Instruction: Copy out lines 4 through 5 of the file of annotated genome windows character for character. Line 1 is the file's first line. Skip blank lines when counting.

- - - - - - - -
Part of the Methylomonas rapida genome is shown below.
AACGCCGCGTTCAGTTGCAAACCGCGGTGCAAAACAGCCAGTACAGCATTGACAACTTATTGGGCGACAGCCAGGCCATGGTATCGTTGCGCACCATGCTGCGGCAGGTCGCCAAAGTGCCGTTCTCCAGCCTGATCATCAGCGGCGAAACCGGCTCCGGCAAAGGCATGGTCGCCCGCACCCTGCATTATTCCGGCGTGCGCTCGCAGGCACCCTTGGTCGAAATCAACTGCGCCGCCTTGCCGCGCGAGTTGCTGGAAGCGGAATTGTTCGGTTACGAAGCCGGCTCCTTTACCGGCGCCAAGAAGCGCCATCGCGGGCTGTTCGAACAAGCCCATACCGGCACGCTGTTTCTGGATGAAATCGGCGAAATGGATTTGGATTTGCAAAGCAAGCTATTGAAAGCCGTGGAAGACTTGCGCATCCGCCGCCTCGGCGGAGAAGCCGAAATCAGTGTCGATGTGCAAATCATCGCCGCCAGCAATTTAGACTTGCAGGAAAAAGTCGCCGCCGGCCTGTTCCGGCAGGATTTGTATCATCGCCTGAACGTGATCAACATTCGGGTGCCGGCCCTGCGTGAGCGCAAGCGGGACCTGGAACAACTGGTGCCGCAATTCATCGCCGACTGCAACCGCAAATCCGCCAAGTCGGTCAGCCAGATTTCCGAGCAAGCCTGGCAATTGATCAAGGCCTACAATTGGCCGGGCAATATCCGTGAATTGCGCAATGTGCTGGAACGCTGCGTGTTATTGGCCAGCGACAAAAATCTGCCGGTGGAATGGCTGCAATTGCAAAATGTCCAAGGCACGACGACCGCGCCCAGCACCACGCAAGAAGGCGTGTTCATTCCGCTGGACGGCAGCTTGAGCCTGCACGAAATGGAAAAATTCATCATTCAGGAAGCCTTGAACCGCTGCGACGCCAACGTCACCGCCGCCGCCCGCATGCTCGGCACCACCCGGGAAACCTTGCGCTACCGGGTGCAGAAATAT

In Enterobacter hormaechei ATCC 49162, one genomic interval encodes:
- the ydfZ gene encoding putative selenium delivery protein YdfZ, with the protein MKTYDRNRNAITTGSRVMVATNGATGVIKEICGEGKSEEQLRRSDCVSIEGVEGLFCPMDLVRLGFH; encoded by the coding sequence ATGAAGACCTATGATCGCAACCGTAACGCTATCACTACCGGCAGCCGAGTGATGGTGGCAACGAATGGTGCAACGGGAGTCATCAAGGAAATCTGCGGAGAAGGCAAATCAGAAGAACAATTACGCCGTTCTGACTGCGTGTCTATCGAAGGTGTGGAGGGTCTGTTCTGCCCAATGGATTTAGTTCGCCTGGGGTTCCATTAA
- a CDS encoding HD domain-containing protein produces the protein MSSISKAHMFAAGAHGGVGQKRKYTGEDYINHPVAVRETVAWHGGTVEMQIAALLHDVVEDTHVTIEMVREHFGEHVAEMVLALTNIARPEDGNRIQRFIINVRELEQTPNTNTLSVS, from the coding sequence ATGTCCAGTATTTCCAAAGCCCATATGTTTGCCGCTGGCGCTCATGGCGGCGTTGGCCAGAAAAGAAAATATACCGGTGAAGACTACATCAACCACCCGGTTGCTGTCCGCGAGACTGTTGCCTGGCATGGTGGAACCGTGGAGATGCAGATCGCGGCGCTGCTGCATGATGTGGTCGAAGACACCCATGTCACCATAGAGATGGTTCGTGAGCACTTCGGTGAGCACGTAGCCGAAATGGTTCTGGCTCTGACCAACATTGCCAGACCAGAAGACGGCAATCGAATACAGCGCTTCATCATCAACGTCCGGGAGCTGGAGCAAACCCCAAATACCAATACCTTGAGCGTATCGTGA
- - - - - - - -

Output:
- the ydfZ gene encoding putative selenium delivery protein YdfZ, with the protein MKTYDRNRNAITTGSRVMVATNGATGVIKEICGEGKSEEQLRRSDCVSIEGVEGLFCPMDLVRLGFH; encoded by the coding sequence ATGAAGACCTATGATCGCAACCGTAACGCTATCACTACCGGCAGCCGAGTGATGGTGGCAACGAATGGTGCAACGGGAGTCATCAAGGAAATCTGCGGAGAAGGCAAATCAGAAGAACAATTACGCCGTTCTGACTGCGTGTCTATCGAAGGTGTGGAGGGTCTGTTCTGCCCAATGGATTTAGTTCGCCTGGGGTTCCATTAA
- a CDS encoding HD domain-containing protein produces the protein MSSISKAHMFAAGAHGGVGQKRKYTGEDYINHPVAVRETVAWHGGTVEMQIAALLHDVVEDTHVTIEMVREHFGEHVAEMVLALTNIARPEDGNRIQRFIINVRELEQTPNTNTLSVS, from the coding sequence ATGTCCAGTATTTCCAAAGCCCATATGTTTGCCGCTGGCGCTCATGGCGGCGTTGGCCAGAAAAGAAAATATACCGGTGAAGACTACATCAACCACCCGGTTGCTGTCCGCGAGACTGTTGCCTGGCATGGTGGAACCGTGGAGATGCAGATCGCGGCGCTGCTGCATGATGTGGTCGAAGACACCCATGTCACCATAGAGATGGTTCGTGAGCACTTCGGTGAGCACGTAGCCGAAATGGTTCTGGCTCTGACCAACATTGCCAGACCAGAAGACGGCAATCGAATACAGCGCTTCATCATCAACGTCCGGGAGCTGGAGCAAACCCCAAATACCAATACCTTGAGCGTATCGTGA